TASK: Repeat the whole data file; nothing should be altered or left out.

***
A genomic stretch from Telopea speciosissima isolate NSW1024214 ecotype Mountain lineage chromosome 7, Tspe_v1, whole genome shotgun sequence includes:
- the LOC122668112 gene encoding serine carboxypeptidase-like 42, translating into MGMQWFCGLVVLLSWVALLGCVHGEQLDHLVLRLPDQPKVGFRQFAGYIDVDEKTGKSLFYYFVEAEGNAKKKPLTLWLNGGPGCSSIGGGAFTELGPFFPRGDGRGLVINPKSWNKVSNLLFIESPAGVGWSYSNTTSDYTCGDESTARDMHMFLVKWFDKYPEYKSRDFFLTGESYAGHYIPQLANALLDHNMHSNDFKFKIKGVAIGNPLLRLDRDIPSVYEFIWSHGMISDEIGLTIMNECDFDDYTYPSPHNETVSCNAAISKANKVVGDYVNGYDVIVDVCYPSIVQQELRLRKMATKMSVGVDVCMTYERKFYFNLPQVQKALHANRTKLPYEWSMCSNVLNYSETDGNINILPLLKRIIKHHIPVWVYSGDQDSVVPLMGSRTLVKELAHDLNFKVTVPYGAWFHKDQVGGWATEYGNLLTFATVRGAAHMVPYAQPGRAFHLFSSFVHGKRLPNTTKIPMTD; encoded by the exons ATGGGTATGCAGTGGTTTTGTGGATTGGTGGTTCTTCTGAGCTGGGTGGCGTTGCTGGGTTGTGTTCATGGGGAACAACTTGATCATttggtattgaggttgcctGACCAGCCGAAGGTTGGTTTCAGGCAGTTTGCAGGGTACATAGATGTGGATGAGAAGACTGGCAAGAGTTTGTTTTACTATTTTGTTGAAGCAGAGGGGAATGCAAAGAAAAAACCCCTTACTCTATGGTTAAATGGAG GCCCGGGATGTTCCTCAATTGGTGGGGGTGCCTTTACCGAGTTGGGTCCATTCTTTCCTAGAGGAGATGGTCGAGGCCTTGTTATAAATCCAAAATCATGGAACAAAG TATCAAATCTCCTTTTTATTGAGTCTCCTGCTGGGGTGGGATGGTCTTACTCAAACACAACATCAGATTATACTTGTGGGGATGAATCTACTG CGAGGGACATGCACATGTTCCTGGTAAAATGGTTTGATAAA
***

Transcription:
A genomic stretch from Telopea speciosissima isolate NSW1024214 ecotype Mountain lineage chromosome 7, Tspe_v1, whole genome shotgun sequence includes:
- the LOC122668112 gene encoding serine carboxypeptidase-like 42, translating into MGMQWFCGLVVLLSWVALLGCVHGEQLDHLVLRLPDQPKVGFRQFAGYIDVDEKTGKSLFYYFVEAEGNAKKKPLTLWLNGGPGCSSIGGGAFTELGPFFPRGDGRGLVINPKSWNKVSNLLFIESPAGVGWSYSNTTSDYTCGDESTARDMHMFLVKWFDKYPEYKSRDFFLTGESYAGHYIPQLANALLDHNMHSNDFKFKIKGVAIGNPLLRLDRDIPSVYEFIWSHGMISDEIGLTIMNECDFDDYTYPSPHNETVSCNAAISKANKVVGDYVNGYDVIVDVCYPSIVQQELRLRKMATKMSVGVDVCMTYERKFYFNLPQVQKALHANRTKLPYEWSMCSNVLNYSETDGNINILPLLKRIIKHHIPVWVYSGDQDSVVPLMGSRTLVKELAHDLNFKVTVPYGAWFHKDQVGGWATEYGNLLTFATVRGAAHMVPYAQPGRAFHLFSSFVHGKRLPNTTKIPMTD; encoded by the exons ATGGGTATGCAGTGGTTTTGTGGATTGGTGGTTCTTCTGAGCTGGGTGGCGTTGCTGGGTTGTGTTCATGGGGAACAACTTGATCATttggtattgaggttgcctGACCAGCCGAAGGTTGGTTTCAGGCAGTTTGCAGGGTACATAGATGTGGATGAGAAGACTGGCAAGAGTTTGTTTTACTATTTTGTTGAAGCAGAGGGGAATGCAAAGAAAAAACCCCTTACTCTATGGTTAAATGGAG GCCCGGGATGTTCCTCAATTGGTGGGGGTGCCTTTACCGAGTTGGGTCCATTCTTTCCTAGAGGAGATGGTCGAGGCCTTGTTATAAATCCAAAATCATGGAACAAAG TATCAAATCTCCTTTTTATTGAGTCTCCTGCTGGGGTGGGATGGTCTTACTCAAACACAACATCAGATTATACTTGTGGGGATGAATCTACTG CGAGGGACATGCACATGTTCCTGGTAAAATGGTTTGATAAA